## What Would You Like In The Summer 2017 Mathematics A To Z?

I would like to now announce exactly what everyone with the ability to draw conclusions expected after I listed the things covered in previous Mathematics A To Z summaries. I’m hoping to write essays about another 26 topics, one for each of the major letters of the alphabet. And, as ever, I’d like your requests. It’s great fun to be tossed out a subject and either know enough about it, or learn enough about it in a hurry, to write a couple hundred words about it.

So that’s what this is for. Please, in comments, list something you’d like to see explained.

For the most part, I’ll do a letter on a first-come, first-serve basis. I’ll try to keep this page updated so that people know which letters have already been taken. I might try rewording or rephrasing a request if I can’t do it under the original letter if I can think of a legitimate way to cover it under another. I’m open to taking another try at something I’ve already defined in the three A To Z runs I’ve previously done, especially since many of the terms have different meanings in different contexts.

I’m always in need of requests for letters such as X and Y. But you knew that if you looked at how sparse Mathworld’s list of words for those letters are.

# Letters To Request:

- A
- B
- C
- D
- E
- F
- G
- H
- I
- J
- K
- L
- M
- N
- O
- P
- Q
- R
- S
- T
- U
- V
- W
- X
- Y
- Z

I’m flexible about what I mean by “a word” or “a term” in requesting something, especially if it gives me a good subject to write about. And if you think of a clever way to get a particular word covered under a letter that’s really inappropriate, then, good. I like cleverness. I’m not sure what makes for the best kinds of glossary terms. Sometimes a broad topic is good because I can talk about how an idea expresses itself across multiple fields. Sometimes a narrow topic is good because I can dig in to a particular way of thinking. I’m just hoping I’m not going to commit myself to three 2500-word essays a week. Those are fun, but they’re exhausting, as the time between Why Stuff Can Orbit essays may have hinted.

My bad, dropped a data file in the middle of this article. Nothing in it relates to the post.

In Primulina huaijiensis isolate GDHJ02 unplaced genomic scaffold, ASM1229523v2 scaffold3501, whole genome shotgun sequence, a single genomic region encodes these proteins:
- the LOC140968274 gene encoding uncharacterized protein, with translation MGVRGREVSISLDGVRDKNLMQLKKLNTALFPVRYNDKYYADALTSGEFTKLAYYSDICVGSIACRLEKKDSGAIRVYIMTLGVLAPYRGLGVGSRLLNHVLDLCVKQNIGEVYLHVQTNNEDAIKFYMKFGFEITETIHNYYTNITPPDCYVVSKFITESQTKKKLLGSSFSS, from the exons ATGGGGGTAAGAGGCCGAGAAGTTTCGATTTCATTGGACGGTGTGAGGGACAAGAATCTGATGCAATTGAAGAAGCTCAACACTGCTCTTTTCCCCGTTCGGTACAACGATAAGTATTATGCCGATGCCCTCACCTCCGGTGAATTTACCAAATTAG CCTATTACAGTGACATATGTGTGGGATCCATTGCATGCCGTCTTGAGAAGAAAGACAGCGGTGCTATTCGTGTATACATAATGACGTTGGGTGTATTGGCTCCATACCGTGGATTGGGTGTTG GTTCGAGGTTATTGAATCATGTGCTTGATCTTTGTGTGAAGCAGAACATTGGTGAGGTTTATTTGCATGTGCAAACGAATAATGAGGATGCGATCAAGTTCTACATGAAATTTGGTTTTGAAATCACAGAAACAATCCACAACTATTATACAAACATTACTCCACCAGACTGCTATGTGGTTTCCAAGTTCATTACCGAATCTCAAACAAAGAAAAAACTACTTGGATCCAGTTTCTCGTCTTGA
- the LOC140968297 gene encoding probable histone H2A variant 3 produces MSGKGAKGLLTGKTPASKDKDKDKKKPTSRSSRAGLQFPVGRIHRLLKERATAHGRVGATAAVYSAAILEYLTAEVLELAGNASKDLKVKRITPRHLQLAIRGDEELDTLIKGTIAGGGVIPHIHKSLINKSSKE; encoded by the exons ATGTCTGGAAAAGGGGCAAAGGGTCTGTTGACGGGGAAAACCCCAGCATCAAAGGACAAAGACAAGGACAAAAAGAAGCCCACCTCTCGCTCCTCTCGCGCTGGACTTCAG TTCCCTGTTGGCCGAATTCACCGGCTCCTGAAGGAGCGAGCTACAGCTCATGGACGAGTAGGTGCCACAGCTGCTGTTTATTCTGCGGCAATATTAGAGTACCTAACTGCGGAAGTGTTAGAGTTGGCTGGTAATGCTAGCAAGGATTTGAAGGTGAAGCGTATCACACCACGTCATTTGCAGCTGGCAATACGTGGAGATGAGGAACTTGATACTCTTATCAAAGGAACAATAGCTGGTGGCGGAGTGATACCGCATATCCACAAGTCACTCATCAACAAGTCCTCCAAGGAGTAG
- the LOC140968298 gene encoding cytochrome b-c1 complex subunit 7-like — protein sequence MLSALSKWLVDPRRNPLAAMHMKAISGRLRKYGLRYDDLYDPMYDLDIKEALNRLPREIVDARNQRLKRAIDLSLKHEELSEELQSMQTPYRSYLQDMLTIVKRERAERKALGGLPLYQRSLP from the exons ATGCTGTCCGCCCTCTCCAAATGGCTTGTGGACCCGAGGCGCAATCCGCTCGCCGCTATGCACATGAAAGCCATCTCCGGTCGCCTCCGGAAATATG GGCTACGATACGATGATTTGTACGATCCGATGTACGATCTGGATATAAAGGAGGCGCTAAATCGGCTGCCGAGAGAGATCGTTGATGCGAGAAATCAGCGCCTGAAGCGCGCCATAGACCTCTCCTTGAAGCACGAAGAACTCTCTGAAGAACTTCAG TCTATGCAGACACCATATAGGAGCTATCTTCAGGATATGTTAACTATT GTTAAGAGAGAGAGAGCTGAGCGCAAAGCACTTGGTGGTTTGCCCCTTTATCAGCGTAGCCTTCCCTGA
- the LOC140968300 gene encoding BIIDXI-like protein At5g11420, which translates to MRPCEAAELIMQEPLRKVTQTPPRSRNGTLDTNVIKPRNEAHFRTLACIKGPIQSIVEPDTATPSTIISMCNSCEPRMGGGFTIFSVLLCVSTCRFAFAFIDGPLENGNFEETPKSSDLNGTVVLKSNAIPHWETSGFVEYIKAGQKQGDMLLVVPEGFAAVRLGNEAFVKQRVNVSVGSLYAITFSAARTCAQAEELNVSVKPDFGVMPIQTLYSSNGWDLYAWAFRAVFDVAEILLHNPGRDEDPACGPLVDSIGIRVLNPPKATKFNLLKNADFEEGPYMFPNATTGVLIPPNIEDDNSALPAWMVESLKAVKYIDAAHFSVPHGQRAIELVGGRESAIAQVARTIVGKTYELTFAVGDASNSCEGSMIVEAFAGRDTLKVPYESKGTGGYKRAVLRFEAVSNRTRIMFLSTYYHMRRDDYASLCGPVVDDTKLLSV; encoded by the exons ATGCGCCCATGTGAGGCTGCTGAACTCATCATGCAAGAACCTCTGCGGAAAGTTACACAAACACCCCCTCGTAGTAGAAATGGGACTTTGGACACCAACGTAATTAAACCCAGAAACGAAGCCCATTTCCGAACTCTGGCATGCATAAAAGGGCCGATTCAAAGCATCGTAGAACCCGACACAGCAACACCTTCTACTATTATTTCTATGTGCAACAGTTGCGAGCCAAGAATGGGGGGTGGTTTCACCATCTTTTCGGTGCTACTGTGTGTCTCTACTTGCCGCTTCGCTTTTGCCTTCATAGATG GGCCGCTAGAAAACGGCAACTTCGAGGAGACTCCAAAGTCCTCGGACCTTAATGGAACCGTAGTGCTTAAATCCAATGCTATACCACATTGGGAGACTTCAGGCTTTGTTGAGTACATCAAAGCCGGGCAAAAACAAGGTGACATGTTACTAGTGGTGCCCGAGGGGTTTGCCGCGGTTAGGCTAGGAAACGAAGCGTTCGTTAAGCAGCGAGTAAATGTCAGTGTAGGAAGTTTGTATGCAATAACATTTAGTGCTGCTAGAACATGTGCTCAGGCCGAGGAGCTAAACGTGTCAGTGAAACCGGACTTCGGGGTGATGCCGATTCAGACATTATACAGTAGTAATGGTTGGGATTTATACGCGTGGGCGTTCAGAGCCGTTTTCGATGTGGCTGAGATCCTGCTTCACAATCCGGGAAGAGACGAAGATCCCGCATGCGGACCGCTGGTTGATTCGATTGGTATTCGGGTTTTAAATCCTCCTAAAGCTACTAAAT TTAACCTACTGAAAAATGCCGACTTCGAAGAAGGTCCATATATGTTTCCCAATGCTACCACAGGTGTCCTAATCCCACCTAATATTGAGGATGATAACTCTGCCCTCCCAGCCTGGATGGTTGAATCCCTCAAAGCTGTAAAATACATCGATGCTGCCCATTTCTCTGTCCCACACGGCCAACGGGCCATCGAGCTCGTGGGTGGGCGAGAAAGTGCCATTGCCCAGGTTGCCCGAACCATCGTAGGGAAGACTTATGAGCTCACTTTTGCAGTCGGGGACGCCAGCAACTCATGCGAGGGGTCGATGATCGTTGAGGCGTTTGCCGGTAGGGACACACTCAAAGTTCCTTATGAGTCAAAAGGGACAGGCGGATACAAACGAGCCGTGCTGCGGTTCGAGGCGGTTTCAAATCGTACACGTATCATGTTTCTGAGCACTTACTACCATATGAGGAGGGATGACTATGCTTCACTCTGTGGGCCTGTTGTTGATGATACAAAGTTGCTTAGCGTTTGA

And finally, I’d like to thank Thomas K Dye for creating banner art for this sequence. He’s the creator of the longrunning web comic Newshounds. He’s also got the book version, **Newshounds: The Complete Story** freshly published, a Patreon to support his comics habit, and plans to resume his **Infinity Refugees** spinoff strip shortly.

## gaurish 2:12 pm

onMonday, 17 July, 2017 Permalink |A – Arithmetic

C – Cohomology

D – Diophantine Equations

E – Elliptic curves

F – Functor

G – Gaussian primes/integers/distribution

H – Height function (elliptic curves)

I – integration

L – L-function

P – Prime number

Z – zeta function

I will tell more later. The banner art is very nice.

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## Joseph Nebus 5:37 pm

onTuesday, 18 July, 2017 Permalink |Thank you! That’s a great set of topics to start on.

And thanks for the kind words about the art. I’m quite happy with it and hope to get more for other projects. And, as ever, do hope people consider Thomas K Dye’s comic strips and Patreon.

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## The Chaos Realm 4:53 pm

onMonday, 17 July, 2017 Permalink |I used the Riemann Tensor definition/explanation to front one of my sub-chapter pages in my poetry book (courtesy the guidance of a teacher I know). :-)

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## Joseph Nebus 5:35 pm

onTuesday, 18 July, 2017 Permalink |Ah, that’s wonderful! There is this beauty in the way mathematical concepts are expressed — not the structure of the ideas, but the way we write them out, especially when we get a good idea of what we want to express. I’d like if more people could appreciate that without worrying that they don’t know, say, what a Ricci Flow would be.

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## The Chaos Realm 5:51 pm

onTuesday, 18 July, 2017 Permalink |Thanks! I know there’s a really poetic beauty about astrophysics that I have loved for years. I may not understand all the equations, but I do feel I “get” physics in a way.

looks up Ricci Flow. It’s definitely one of my major forms of inspirations…one of my most used muses!LikeLike

## Joseph Nebus 6:18 pm

onSunday, 23 July, 2017 Permalink |I’m glad you do enjoy. There’s a lot about physics and mathematics that can’t be understood without great equations, but then there’s a lot about architecture that can’t be understood without a lot of mathematics and legal analyses. Nevertheless anyone can appreciate a beautiful building, and surely people can be told interesting enough stories about mathematics to appreciate the beauty there. Ideally, anyway.

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